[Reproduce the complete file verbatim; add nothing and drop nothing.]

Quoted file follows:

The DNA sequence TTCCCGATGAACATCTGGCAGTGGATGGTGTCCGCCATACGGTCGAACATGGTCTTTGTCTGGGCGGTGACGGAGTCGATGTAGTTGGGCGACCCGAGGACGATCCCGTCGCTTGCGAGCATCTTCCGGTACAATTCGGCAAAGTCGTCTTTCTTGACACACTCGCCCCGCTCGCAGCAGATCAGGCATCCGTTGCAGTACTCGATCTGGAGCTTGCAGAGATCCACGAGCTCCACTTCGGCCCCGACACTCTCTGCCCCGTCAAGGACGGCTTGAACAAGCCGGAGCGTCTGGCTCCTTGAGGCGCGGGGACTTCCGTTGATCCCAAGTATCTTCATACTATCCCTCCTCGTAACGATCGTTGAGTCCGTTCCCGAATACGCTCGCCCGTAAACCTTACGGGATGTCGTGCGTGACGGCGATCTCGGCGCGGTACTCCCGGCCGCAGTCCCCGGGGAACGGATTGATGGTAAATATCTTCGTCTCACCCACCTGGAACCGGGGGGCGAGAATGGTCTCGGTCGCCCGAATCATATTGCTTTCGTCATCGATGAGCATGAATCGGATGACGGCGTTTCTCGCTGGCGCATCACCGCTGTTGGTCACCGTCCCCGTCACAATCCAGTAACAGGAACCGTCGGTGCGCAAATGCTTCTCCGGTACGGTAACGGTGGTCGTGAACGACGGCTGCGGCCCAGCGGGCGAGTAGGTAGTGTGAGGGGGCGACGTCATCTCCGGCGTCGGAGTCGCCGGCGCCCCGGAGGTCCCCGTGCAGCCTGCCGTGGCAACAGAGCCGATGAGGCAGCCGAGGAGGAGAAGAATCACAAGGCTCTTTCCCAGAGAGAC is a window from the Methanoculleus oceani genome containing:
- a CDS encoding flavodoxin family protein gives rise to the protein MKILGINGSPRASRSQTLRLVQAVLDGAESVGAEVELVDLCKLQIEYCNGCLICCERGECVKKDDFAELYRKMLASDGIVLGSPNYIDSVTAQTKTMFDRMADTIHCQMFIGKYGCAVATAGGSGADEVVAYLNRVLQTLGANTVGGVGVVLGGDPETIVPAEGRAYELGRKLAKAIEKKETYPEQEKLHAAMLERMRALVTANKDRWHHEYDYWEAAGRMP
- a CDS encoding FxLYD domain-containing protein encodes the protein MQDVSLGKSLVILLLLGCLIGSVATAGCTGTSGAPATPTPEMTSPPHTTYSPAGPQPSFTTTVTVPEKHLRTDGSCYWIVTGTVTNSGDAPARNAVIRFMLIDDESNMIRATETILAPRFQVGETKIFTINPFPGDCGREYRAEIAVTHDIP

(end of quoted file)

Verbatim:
The DNA sequence TTCCCGATGAACATCTGGCAGTGGATGGTGTCCGCCATACGGTCGAACATGGTCTTTGTCTGGGCGGTGACGGAGTCGATGTAGTTGGGCGACCCGAGGACGATCCCGTCGCTTGCGAGCATCTTCCGGTACAATTCGGCAAAGTCGTCTTTCTTGACACACTCGCCCCGCTCGCAGCAGATCAGGCATCCGTTGCAGTACTCGATCTGGAGCTTGCAGAGATCCACGAGCTCCACTTCGGCCCCGACACTCTCTGCCCCGTCAAGGACGGCTTGAACAAGCCGGAGCGTCTGGCTCCTTGAGGCGCGGGGACTTCCGTTGATCCCAAGTATCTTCATACTATCCCTCCTCGTAACGATCGTTGAGTCCGTTCCCGAATACGCTCGCCCGTAAACCTTACGGGATGTCGTGCGTGACGGCGATCTCGGCGCGGTACTCCCGGCCGCAGTCCCCGGGGAACGGATTGATGGTAAATATCTTCGTCTCACCCACCTGGAACCGGGGGGCGAGAATGGTCTCGGTCGCCCGAATCATATTGCTTTCGTCATCGATGAGCATGAATCGGATGACGGCGTTTCTCGCTGGCGCATCACCGCTGTTGGTCACCGTCCCCGTCACAATCCAGTAACAGGAACCGTCGGTGCGCAAATGCTTCTCCGGTACGGTAACGGTGGTCGTGAACGACGGCTGCGGCCCAGCGGGCGAGTAGGTAGTGTGAGGGGGCGACGTCATCTCCGGCGTCGGAGTCGCCGGCGCCCCGGAGGTCCCCGTGCAGCCTGCCGTGGCAACAGAGCCGATGAGGCAGCCGAGGAGGAGAAGAATCACAAGGCTCTTTCCCAGAGAGAC is a window from the Methanoculleus oceani genome containing:
- a CDS encoding flavodoxin family protein gives rise to the protein MKILGINGSPRASRSQTLRLVQAVLDGAESVGAEVELVDLCKLQIEYCNGCLICCERGECVKKDDFAELYRKMLASDGIVLGSPNYIDSVTAQTKTMFDRMADTIHCQMFIGKYGCAVATAGGSGADEVVAYLNRVLQTLGANTVGGVGVVLGGDPETIVPAEGRAYELGRKLAKAIEKKETYPEQEKLHAAMLERMRALVTANKDRWHHEYDYWEAAGRMP
- a CDS encoding FxLYD domain-containing protein encodes the protein MQDVSLGKSLVILLLLGCLIGSVATAGCTGTSGAPATPTPEMTSPPHTTYSPAGPQPSFTTTVTVPEKHLRTDGSCYWIVTGTVTNSGDAPARNAVIRFMLIDDESNMIRATETILAPRFQVGETKIFTINPFPGDCGREYRAEIAVTHDIP